Nissan has been a player in the large SUV market here in the United States for close to two decades since the introduction of the original Armada for the 2004 model year. At that time it was based on the Nissan Titan, their large pickup truck. The second generation finally arrived for 2017, at which time it changed platforms to that of the Nissan Patrol, Nissan’s highly regarded competitor to the Land Cruiser that hadn’t been sold here since the 1960s but still had a loyal following in other markets with various generations on offer. Also currently offered here as an Infiniti QX80, the Nissan Armada has long been seen as a very similar SUV at a more attractive price point with many if not most of the features and amenities of the Infiniti available for less.
For 2021 there have been a good number of changes to the package both inside and out in order to keep it competitive, after all, the market for this size of vehicle is large here and the competition is formidable. Last week Nissan sent us a loaded up Platinum top trim level with most of the available goodies to take a look at.
As a full-size SUV capable of seating up to eight passengers, this Armada is certainly large and in charge while offering a lot of what makes these so successful over here but without going overboard on the items that are used less. At first glance it would seem that the Land Cruiser would be the logical competition, but the Armada is less off-road focused, the high price and low sales of the Land Cruiser probably make that a good decision. Since moving to the Patrol platform the Armada has sold over 30,000 copies here each year with the exception of 2020 due to obvious external reasons.
Compared to the now quite outdated in regards to its interior amenities but still mechanically capable Sequoia the Armada shines, especially on the inside. Of course the Ford Expedition and GM’s Tahoe/Yukon/Suburban/Escalade are also obvious competition depending on the trim level as is the in-house Infiniti QX80 with some overlap on the high end of the Armada and the lower end of the QX80. While the same body as the Infiniti, the Nissan Armada features different front and rear styling with a very similar interior, however in some aspects the Nissan has an advantage.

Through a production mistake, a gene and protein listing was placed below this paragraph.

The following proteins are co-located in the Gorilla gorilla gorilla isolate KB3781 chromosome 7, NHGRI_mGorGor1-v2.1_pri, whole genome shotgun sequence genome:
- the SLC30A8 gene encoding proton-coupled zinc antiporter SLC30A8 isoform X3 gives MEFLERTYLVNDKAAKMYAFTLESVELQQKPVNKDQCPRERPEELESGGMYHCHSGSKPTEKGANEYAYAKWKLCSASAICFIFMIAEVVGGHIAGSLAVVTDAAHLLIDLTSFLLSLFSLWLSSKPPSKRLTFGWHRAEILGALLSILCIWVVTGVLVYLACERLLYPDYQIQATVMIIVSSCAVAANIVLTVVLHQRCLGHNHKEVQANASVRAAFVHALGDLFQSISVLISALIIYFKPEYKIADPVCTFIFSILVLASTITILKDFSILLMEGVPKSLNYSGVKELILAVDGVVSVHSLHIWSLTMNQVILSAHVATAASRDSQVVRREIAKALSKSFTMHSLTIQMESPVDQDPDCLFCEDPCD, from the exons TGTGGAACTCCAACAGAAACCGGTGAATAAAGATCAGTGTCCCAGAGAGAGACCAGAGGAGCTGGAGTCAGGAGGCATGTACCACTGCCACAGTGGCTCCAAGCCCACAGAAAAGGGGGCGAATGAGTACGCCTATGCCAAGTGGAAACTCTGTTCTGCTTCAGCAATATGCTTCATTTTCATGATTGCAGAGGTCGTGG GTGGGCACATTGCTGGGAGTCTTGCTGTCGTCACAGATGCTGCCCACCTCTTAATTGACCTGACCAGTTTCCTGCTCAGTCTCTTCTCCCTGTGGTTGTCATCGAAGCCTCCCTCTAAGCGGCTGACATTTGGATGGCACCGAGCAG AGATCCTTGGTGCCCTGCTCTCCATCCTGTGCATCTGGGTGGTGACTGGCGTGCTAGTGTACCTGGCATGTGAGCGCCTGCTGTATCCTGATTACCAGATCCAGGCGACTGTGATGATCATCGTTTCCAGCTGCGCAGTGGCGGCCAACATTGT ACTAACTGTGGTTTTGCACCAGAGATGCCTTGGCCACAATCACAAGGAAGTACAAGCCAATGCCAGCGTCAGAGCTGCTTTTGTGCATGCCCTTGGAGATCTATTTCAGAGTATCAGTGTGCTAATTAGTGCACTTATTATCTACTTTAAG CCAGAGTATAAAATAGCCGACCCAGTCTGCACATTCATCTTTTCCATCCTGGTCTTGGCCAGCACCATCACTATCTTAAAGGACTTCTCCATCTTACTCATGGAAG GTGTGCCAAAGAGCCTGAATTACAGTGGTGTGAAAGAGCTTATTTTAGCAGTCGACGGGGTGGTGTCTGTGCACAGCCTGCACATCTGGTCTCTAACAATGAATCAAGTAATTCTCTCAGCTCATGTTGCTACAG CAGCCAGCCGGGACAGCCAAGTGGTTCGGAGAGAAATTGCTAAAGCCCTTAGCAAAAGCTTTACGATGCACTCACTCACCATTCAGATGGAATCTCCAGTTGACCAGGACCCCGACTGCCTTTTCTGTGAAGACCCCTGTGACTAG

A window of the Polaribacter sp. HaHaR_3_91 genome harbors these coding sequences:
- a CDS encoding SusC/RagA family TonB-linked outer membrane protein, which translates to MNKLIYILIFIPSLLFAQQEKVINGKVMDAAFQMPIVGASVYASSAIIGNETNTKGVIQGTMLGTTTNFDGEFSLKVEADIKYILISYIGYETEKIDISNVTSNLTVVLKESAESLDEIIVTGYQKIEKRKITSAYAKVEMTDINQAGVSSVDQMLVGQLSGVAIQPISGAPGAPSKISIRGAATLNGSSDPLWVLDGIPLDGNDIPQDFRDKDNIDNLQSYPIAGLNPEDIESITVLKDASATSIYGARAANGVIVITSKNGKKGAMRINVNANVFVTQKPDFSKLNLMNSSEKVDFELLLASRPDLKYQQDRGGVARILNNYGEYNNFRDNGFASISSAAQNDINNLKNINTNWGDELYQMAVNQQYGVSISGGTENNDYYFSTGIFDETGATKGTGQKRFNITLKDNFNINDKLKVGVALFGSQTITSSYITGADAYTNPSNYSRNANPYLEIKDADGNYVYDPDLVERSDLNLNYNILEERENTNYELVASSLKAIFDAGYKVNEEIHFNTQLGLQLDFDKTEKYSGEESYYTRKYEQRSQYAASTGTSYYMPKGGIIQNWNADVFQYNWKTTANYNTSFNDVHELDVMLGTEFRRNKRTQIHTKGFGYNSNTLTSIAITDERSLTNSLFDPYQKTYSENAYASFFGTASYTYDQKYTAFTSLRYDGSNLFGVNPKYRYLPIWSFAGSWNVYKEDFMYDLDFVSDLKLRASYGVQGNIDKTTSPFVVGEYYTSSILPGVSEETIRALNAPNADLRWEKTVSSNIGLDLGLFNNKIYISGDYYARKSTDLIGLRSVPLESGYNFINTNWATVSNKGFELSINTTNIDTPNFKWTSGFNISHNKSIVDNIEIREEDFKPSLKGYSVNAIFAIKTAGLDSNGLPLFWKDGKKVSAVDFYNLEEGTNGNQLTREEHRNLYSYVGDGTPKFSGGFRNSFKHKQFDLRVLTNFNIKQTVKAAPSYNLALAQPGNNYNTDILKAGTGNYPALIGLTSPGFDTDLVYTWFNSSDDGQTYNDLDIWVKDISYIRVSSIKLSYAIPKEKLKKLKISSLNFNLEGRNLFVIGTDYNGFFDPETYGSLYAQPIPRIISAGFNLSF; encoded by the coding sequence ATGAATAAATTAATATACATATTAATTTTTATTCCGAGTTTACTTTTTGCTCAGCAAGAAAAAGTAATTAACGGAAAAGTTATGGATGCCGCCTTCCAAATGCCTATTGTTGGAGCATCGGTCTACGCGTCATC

For 2021 both ends have been restyled as compared to last year’s version. The picture above shows the 2021 (the red one) and a 2020 example, also in Platinum trim (the blue one). In front the grille, hood, fenders, bumper and new LED headlights are obvious changes. In the rear the tailgate, taillights and bumper have seen changes as well. The Armada is also the first vehicle in the Nissan lineup to feature the new Nissan logo which is evident in numerous places.
While available in multiple trim levels (SV, SL, Midnight, Platinum, all in either 2WD or 4WD configurations), the Platinum version doesn’t leave much that one could hope for when it comes to the interior. The Coulis Red Pearl paint coupled with the Espresso Brown interior is a color combination that sort of grows on you, but at first look the seats with their quilted leather and the gathered material on the door panels give off a bit of a cultured vibe. The smoky wood trim and dark headliner along with satin dark silver accents combine to further this impression.
The seats, while comfortable to sit in, at first seem more like captain’s chairs on a boat’s bridge. My elbows were at a higher level than the armrest and the center console lid and I felt like I was sitting more on the seat than in it, a feeling that diminished over the week’s time. Of course seating comfort is highly subjective, unless you are my heretofore unknown twin, you may very well have a different initial experience.
The seat, while heated, ventilated, and adjustable in ten different ways was a little short in the bottom cushion, an extra inch or two of base material would have been welcome and the lumbar support, while perfectly adequate (set once and leave it alone) is only adjustable in the horizontal plane, not the vertical. The passenger side features a little less adjustability but is basically the same.
Longer term comfort was very good though, I didn’t seem to want or need to move around in the seat even during longer stints at the wheel and in the end rested my left elbow on the upper door panel. A natural result of the higher seating position is an excellent view out through the large windows.
Straight ahead is the steering wheel with two cascading columns of buttons along the spokes and a clear set of instruments beyond it. The instruments consist of two large and easily decipherable dials with a large color display between them. There are, as expected, a multitude of display configurations that can be cycled through via a steering wheel button providing all manner of information.
While prior to this year the Infiniti featured pretty much the same exact dashboard as the Nissan, this year the Nissan’s biggest difference is the new center stack. While it has grown a little taller it now accommodates a 12.3″ touchscreen at the top. Curiously the Infiniti uses a similar space for a smaller screen with vents at the sides of it. The screen is a model of clarity when displaying information, however the backup camera is of a surprisingly quite low resolution.